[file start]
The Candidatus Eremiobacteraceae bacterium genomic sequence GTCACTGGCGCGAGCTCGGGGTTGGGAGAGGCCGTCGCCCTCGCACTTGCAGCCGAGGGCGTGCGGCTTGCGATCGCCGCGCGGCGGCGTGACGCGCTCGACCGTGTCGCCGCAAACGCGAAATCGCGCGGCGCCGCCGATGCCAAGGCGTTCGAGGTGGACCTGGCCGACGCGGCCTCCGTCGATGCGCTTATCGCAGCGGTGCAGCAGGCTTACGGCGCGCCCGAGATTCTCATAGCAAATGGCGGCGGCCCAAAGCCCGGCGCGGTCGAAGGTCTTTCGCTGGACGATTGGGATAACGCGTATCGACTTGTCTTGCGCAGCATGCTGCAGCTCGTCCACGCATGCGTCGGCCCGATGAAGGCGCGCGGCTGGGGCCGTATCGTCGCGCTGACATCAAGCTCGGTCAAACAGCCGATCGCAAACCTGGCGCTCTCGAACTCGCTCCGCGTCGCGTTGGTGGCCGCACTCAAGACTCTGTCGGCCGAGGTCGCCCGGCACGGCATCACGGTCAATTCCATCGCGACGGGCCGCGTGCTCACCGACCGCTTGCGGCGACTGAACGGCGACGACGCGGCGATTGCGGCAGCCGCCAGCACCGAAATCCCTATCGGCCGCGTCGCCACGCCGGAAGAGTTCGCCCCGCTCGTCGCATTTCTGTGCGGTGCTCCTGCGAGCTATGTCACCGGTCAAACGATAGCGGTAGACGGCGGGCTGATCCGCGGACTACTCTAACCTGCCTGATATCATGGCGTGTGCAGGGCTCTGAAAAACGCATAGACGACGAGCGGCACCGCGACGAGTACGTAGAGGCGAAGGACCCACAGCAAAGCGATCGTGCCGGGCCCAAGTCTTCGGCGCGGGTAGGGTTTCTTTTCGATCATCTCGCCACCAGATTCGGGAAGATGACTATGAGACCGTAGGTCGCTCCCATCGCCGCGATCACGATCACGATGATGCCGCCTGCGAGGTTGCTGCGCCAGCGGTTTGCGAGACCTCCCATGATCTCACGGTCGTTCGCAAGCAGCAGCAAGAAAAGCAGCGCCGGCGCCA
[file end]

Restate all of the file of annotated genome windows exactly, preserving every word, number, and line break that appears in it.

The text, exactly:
The Candidatus Eremiobacteraceae bacterium genomic sequence GTCACTGGCGCGAGCTCGGGGTTGGGAGAGGCCGTCGCCCTCGCACTTGCAGCCGAGGGCGTGCGGCTTGCGATCGCCGCGCGGCGGCGTGACGCGCTCGACCGTGTCGCCGCAAACGCGAAATCGCGCGGCGCCGCCGATGCCAAGGCGTTCGAGGTGGACCTGGCCGACGCGGCCTCCGTCGATGCGCTTATCGCAGCGGTGCAGCAGGCTTACGGCGCGCCCGAGATTCTCATAGCAAATGGCGGCGGCCCAAAGCCCGGCGCGGTCGAAGGTCTTTCGCTGGACGATTGGGATAACGCGTATCGACTTGTCTTGCGCAGCATGCTGCAGCTCGTCCACGCATGCGTCGGCCCGATGAAGGCGCGCGGCTGGGGCCGTATCGTCGCGCTGACATCAAGCTCGGTCAAACAGCCGATCGCAAACCTGGCGCTCTCGAACTCGCTCCGCGTCGCGTTGGTGGCCGCACTCAAGACTCTGTCGGCCGAGGTCGCCCGGCACGGCATCACGGTCAATTCCATCGCGACGGGCCGCGTGCTCACCGACCGCTTGCGGCGACTGAACGGCGACGACGCGGCGATTGCGGCAGCCGCCAGCACCGAAATCCCTATCGGCCGCGTCGCCACGCCGGAAGAGTTCGCCCCGCTCGTCGCATTTCTGTGCGGTGCTCCTGCGAGCTATGTCACCGGTCAAACGATAGCGGTAGACGGCGGGCTGATCCGCGGACTACTCTAACCTGCCTGATATCATGGCGTGTGCAGGGCTCTGAAAAACGCATAGACGACGAGCGGCACCGCGACGAGTACGTAGAGGCGAAGGACCCACAGCAAAGCGATCGTGCCGGGCCCAAGTCTTCGGCGCGGGTAGGGTTTCTTTTCGATCATCTCGCCACCAGATTCGGGAAGATGACTATGAGACCGTAGGTCGCTCCCATCGCCGCGATCACGATCACGATGATGCCGCCTGCGAGGTTGCTGCGCCAGCGGTTTGCGAGACCTCCCATGATCTCACGGTCGTTCGCAAGCAGCAGCAAGAAAAGCAGCGCCGGCGCCA